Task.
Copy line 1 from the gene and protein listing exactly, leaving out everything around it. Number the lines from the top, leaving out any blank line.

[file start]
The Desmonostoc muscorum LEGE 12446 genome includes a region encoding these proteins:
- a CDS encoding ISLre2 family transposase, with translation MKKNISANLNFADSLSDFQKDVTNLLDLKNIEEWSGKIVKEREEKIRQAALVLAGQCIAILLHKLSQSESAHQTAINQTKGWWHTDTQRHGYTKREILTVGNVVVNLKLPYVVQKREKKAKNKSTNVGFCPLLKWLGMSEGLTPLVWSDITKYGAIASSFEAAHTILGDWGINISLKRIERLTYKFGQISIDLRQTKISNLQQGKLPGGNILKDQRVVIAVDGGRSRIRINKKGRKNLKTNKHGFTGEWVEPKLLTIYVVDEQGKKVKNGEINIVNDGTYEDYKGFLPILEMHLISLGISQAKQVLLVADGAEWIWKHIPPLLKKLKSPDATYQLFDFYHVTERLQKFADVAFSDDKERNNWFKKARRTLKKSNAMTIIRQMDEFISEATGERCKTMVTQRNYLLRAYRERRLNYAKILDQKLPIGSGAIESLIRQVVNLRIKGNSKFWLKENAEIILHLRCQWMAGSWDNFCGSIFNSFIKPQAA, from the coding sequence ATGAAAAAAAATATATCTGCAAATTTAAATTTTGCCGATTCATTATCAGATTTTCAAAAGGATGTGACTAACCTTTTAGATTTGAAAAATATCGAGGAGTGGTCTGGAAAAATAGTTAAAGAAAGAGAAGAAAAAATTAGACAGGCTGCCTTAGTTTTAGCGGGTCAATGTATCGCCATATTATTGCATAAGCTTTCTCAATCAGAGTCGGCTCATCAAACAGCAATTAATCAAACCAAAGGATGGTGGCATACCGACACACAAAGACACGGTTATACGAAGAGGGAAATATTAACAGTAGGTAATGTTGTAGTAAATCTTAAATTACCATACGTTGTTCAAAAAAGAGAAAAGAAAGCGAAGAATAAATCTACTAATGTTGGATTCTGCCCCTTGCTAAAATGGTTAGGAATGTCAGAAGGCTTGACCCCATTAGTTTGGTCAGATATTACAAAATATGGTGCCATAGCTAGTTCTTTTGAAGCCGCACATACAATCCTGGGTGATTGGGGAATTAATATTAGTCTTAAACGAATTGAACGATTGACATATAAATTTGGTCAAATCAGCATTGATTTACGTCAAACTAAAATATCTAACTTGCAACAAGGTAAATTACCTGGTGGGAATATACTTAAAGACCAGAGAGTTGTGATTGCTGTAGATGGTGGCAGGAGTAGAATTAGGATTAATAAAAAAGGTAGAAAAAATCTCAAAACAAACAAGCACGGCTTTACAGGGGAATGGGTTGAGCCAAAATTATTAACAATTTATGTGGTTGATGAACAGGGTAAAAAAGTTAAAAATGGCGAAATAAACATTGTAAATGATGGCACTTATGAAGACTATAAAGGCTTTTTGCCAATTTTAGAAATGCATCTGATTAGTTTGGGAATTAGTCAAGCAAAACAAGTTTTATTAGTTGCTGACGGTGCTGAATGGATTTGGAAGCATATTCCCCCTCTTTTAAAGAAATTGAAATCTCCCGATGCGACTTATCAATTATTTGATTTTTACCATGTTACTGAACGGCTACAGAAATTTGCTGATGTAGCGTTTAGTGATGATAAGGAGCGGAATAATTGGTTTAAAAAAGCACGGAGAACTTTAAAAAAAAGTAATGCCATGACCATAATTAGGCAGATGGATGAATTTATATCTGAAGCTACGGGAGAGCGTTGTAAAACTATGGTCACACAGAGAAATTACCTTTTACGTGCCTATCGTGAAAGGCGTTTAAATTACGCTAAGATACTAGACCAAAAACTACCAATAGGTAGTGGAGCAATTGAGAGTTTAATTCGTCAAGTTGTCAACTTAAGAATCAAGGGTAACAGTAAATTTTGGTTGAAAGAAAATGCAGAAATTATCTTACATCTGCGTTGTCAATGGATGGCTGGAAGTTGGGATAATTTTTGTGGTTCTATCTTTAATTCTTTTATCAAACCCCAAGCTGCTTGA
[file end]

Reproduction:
The Desmonostoc muscorum LEGE 12446 genome includes a region encoding these proteins: